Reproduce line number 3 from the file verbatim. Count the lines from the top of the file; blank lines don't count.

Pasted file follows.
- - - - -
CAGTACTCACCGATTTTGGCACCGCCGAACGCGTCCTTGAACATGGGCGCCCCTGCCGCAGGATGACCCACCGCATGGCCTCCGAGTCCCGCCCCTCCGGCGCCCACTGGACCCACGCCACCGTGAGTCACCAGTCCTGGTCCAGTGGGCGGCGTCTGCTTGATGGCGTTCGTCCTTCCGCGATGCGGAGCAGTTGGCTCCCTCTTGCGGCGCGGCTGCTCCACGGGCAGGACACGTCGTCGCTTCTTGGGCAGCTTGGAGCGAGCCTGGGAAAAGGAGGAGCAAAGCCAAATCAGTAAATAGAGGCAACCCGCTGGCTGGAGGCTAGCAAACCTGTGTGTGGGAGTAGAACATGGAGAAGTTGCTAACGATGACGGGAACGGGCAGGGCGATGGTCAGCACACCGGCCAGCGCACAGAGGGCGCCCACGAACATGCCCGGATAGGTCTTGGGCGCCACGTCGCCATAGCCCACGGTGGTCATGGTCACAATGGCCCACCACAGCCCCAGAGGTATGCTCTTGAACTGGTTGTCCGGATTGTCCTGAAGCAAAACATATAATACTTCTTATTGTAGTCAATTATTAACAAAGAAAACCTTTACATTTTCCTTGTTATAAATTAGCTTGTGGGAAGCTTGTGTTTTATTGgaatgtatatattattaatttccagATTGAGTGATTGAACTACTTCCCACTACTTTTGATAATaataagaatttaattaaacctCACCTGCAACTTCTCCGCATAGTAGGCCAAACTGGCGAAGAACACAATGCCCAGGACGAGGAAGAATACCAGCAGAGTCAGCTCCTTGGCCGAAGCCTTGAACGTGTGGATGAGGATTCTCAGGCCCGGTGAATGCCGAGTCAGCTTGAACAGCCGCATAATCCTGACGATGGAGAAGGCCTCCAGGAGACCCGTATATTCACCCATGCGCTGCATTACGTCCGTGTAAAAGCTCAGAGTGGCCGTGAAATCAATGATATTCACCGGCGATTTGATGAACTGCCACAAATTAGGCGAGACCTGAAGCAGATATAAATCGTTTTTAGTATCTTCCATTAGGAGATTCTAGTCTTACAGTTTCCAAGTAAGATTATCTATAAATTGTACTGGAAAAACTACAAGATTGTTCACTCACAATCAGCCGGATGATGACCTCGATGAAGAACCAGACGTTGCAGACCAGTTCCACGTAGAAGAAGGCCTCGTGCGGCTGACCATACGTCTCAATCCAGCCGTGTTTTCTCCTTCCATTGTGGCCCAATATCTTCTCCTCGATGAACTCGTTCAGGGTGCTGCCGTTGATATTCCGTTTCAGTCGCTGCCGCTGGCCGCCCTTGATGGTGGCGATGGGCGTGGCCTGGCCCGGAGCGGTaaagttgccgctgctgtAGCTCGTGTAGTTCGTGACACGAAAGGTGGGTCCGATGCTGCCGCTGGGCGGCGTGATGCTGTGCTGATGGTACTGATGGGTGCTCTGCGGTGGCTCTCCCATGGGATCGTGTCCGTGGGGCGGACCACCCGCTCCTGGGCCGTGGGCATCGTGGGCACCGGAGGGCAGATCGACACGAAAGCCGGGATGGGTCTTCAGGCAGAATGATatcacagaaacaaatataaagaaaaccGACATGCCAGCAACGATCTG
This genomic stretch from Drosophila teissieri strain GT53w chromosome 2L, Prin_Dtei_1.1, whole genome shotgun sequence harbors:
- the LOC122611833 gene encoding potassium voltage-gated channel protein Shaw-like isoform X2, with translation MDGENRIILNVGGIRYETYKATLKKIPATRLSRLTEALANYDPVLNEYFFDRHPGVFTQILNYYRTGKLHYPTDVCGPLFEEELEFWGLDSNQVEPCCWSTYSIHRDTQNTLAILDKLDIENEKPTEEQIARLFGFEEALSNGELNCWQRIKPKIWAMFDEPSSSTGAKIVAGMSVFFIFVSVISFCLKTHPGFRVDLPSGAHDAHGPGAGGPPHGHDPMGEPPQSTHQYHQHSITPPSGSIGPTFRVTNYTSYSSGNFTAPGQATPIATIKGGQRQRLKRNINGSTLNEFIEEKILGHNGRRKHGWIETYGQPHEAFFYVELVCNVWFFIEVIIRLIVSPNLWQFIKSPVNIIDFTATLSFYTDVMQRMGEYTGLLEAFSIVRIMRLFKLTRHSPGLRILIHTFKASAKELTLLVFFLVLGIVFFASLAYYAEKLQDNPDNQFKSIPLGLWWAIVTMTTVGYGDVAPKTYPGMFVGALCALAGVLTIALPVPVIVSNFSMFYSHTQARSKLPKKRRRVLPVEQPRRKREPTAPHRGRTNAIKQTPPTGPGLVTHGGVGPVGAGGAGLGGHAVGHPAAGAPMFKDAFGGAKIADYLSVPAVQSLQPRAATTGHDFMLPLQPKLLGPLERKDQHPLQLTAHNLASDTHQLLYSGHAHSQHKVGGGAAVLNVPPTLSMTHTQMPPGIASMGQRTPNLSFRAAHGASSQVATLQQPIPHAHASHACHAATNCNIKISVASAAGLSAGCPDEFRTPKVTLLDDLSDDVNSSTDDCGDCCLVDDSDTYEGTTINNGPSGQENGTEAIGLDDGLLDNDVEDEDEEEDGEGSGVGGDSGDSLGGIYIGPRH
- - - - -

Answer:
- the LOC122611833 gene encoding potassium voltage-gated channel protein Shaw-like isoform X2, with translation MDGENRIILNVGGIRYETYKATLKKIPATRLSRLTEALANYDPVLNEYFFDRHPGVFTQILNYYRTGKLHYPTDVCGPLFEEELEFWGLDSNQVEPCCWSTYSIHRDTQNTLAILDKLDIENEKPTEEQIARLFGFEEALSNGELNCWQRIKPKIWAMFDEPSSSTGAKIVAGMSVFFIFVSVISFCLKTHPGFRVDLPSGAHDAHGPGAGGPPHGHDPMGEPPQSTHQYHQHSITPPSGSIGPTFRVTNYTSYSSGNFTAPGQATPIATIKGGQRQRLKRNINGSTLNEFIEEKILGHNGRRKHGWIETYGQPHEAFFYVELVCNVWFFIEVIIRLIVSPNLWQFIKSPVNIIDFTATLSFYTDVMQRMGEYTGLLEAFSIVRIMRLFKLTRHSPGLRILIHTFKASAKELTLLVFFLVLGIVFFASLAYYAEKLQDNPDNQFKSIPLGLWWAIVTMTTVGYGDVAPKTYPGMFVGALCALAGVLTIALPVPVIVSNFSMFYSHTQARSKLPKKRRRVLPVEQPRRKREPTAPHRGRTNAIKQTPPTGPGLVTHGGVGPVGAGGAGLGGHAVGHPAAGAPMFKDAFGGAKIADYLSVPAVQSLQPRAATTGHDFMLPLQPKLLGPLERKDQHPLQLTAHNLASDTHQLLYSGHAHSQHKVGGGAAVLNVPPTLSMTHTQMPPGIASMGQRTPNLSFRAAHGASSQVATLQQPIPHAHASHACHAATNCNIKISVASAAGLSAGCPDEFRTPKVTLLDDLSDDVNSSTDDCGDCCLVDDSDTYEGTTINNGPSGQENGTEAIGLDDGLLDNDVEDEDEEEDGEGSGVGGDSGDSLGGIYIGPRH